Hospital Environment

Hospitals are scary places for a lot of patients. After all, most people who go to the hospital are sick or injured, so they’re already under a lot of stress, and patients often have negative associations with hospital facilities due to prior experiences.

Unfortunately, the intimidation factor can have a negative influence on patients’ health and the way they interact with medical professionals. That’s why it’s important for hospital administrators to take steps to make their care environments feel more welcoming. Read on to find four tips for how to get started.

Change the Equipment

Patients who struggle with hospital phobias may have their fears triggered by common medical equipment. While it obviously wouldn’t make sense to get rid of all the equipment in hospital rooms and turn them into glorified hotel rooms, switching to a new brand of Medical Supply Cart that doesn’t look like typical hospital equipment can help to alleviate patients’ fears. Try purchasing carts with wood paneling instead of purchasing standard models, and outfit the rooms to match.

Encourage Communication with Providers

Patients who are afraid of hospitals have been shown to exhibit many of the same psychological signs as hostages. There are a few things that doctors can do to facilitate communication and make patients feel more at ease, but the majority of doctors do not receive much if any, ongoing training on how to improve their bedside manner.

Experts suggest that body language plays a large role in making patients feel comfortable and in control. Doctors should sit down at the same level as their patients instead of standing in front of them. It’s also important to treat patients like complete people instead of collections of symptoms. This puts patients at ease and makes them feel more comfortable discussing care alternatives, reducing their anxiety and improving their compliance and, ultimately, their health.

Create a Calming Environment

Stress shortens patient stays and reduces the effectiveness of some treatments, so try to create a calming environment throughout the hospital. Some hospitals are taking the novel approach of incorporating zen gardens or other calming landscaping features on the properties. This gives patients a place to go to meditate or just think about life while they aren’t being treated. That feels natural and soothes their nerves.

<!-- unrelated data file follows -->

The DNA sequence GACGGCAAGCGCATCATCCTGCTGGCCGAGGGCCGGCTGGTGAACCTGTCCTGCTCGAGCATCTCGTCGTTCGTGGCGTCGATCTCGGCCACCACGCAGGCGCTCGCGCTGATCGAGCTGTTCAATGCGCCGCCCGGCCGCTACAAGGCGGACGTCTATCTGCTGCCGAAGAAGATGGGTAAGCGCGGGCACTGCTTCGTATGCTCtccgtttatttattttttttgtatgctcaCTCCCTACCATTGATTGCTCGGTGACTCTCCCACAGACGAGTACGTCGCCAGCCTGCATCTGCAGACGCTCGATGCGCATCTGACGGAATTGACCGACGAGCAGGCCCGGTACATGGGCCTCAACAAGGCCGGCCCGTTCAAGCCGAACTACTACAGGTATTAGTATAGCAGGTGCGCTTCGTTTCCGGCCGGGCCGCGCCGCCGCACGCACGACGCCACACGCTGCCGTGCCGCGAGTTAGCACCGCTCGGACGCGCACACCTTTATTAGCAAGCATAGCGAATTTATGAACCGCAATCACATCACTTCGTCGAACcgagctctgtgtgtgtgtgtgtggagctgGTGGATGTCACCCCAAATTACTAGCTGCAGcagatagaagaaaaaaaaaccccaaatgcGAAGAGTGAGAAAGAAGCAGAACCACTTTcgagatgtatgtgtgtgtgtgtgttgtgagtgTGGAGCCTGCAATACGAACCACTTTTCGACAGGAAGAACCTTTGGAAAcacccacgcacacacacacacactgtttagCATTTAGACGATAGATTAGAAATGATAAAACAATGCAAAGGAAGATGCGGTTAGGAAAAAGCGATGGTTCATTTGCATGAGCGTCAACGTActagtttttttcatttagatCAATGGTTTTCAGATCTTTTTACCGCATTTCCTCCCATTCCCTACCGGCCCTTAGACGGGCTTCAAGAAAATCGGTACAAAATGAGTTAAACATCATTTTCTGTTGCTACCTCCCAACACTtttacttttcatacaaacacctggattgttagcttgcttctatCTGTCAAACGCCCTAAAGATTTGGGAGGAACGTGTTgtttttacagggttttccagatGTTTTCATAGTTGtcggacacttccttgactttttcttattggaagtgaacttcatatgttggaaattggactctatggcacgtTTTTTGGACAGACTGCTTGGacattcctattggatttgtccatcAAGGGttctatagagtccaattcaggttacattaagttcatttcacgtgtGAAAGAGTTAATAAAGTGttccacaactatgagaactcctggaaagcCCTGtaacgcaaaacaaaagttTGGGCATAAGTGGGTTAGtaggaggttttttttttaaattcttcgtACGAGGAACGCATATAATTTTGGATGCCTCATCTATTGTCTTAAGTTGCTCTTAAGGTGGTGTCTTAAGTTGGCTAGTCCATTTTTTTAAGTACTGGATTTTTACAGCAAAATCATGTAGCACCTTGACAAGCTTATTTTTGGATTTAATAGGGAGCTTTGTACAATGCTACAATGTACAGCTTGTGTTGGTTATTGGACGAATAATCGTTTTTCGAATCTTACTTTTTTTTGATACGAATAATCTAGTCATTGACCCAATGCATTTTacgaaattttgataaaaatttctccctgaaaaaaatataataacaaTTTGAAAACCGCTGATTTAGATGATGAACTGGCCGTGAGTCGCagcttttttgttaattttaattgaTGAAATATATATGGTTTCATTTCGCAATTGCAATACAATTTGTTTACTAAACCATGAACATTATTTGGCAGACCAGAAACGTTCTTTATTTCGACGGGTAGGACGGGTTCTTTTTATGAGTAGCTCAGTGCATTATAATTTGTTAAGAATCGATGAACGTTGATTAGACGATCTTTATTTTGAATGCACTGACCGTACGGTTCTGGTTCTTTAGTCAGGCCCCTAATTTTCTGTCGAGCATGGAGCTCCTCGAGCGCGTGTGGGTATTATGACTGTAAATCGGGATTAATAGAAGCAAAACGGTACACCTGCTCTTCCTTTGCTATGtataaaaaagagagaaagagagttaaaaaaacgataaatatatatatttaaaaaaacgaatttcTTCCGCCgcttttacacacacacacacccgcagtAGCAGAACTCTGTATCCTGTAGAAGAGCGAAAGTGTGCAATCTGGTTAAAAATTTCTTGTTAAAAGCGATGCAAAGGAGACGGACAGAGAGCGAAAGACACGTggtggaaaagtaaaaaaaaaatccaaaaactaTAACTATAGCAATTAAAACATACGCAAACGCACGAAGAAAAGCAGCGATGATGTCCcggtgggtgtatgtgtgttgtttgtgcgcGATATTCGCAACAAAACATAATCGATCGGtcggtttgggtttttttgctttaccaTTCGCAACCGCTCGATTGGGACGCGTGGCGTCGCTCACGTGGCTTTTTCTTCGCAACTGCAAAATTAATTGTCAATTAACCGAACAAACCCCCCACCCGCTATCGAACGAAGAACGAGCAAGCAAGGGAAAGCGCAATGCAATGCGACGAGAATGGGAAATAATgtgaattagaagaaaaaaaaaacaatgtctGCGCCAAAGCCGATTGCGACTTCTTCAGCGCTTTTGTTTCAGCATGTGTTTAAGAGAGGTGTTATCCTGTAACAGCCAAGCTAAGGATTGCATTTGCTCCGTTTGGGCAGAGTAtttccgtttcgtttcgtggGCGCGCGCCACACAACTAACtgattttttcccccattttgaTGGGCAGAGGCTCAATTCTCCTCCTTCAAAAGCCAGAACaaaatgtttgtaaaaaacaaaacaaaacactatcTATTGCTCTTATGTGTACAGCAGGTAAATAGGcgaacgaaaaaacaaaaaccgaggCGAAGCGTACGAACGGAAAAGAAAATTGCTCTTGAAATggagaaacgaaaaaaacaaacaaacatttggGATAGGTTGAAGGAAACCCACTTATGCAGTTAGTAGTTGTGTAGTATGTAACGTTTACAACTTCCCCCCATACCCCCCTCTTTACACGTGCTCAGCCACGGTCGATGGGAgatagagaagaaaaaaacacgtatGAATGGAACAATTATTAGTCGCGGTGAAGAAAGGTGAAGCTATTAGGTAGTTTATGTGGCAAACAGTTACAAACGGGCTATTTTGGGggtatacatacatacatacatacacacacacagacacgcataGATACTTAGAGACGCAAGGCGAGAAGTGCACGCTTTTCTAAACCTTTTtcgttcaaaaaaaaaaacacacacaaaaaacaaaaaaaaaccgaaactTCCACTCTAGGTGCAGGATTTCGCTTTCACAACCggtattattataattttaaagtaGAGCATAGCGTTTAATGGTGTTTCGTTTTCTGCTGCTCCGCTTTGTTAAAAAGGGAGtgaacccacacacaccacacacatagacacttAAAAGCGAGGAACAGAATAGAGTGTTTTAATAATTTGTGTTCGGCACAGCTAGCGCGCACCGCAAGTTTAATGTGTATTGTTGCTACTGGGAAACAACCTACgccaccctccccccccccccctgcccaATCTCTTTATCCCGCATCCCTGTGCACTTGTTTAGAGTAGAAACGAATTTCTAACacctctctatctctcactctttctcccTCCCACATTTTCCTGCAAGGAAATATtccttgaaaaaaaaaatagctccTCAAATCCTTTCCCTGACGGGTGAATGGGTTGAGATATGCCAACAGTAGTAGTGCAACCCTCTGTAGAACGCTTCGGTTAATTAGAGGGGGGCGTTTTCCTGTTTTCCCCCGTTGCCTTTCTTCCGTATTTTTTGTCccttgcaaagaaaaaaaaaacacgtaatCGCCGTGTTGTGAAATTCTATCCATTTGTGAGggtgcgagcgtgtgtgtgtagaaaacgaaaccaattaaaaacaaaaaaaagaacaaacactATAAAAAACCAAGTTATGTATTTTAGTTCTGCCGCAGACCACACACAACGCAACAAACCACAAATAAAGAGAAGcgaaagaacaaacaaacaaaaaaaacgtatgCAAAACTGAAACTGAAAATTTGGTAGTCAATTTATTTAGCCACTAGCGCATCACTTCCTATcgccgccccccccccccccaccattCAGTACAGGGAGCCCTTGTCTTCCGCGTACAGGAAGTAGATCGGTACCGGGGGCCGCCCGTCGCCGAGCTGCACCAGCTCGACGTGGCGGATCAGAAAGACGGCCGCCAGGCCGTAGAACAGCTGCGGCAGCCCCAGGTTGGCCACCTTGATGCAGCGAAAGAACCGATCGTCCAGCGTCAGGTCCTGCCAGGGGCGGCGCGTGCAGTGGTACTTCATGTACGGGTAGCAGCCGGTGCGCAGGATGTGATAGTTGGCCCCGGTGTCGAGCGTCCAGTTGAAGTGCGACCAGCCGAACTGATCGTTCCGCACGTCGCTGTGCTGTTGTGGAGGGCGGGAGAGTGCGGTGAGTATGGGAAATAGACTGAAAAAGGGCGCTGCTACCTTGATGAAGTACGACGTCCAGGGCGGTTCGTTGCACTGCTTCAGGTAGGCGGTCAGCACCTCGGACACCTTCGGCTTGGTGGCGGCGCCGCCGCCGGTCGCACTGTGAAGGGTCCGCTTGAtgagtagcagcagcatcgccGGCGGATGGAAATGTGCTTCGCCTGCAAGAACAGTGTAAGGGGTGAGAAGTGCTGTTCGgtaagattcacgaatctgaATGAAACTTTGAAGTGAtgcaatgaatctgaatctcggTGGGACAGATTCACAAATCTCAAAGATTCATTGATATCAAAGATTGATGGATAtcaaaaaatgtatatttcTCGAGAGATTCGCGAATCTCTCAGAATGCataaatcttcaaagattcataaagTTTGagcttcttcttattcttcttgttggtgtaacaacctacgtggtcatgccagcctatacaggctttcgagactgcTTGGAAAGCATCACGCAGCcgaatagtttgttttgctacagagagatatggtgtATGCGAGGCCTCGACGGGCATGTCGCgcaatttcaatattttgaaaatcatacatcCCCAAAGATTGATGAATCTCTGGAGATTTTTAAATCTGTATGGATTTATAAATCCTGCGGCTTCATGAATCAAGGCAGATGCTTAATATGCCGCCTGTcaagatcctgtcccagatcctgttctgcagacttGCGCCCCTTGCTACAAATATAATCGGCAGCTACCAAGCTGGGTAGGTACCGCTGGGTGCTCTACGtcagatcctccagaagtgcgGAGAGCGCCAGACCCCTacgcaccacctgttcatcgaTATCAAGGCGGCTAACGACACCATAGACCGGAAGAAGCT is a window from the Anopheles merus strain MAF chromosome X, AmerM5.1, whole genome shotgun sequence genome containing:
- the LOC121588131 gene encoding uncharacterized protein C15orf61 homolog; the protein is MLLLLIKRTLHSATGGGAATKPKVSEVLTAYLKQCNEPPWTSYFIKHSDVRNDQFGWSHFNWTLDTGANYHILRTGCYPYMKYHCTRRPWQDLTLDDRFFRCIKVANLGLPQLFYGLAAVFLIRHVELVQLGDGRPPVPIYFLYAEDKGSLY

Some hospitals turn to nature even indoors, incorporating living walls in some common spaces or just installing removable wood walls to hide intimidating medical equipment. These steps pay off by making patients feel calmer and more in control.

Incorporate Proper Lighting

It’s important to strike a balance when it comes to lighting both in patients’ rooms and in common areas. Insufficient lighting can increase stress and make patients feel more fatigued, but harsh lighting can make patients prone to depression and create difficulties with sleeping at night. Direct hallway lights away from the doors to patients’ rooms and dims them at night. In addition, install lights with dimmer switches in patients’ rooms to improve sleep and reduce stress.

The Bottom Line

Hospital environments need to be sterile, but they don’t have to feel that way. There are plenty of steps administrators can take to make hospitals feel more welcoming including minor renovations, landscaping, purchasing new equipment, and providing sensitivity training for medical staff members. By making patients feel less intimidated, these steps can also improve patient-doctor communications and patient satisfaction rates.

Tags: , ,
  • 0Shares
Array
Joe Maillet
Joe Maillet is an avid reader and a writer by heart. He is an author, freelance writer and a contributor writer, who write articles and blogs for various leading online media publications and for CEO and entrepreneurs from across the world. He keeps himself updated with the latest marketing trends and always recognized in the industry for providing solutions to B2B and B2C businesses.

Leave a Reply

Your email address will not be published. Required fields are marked *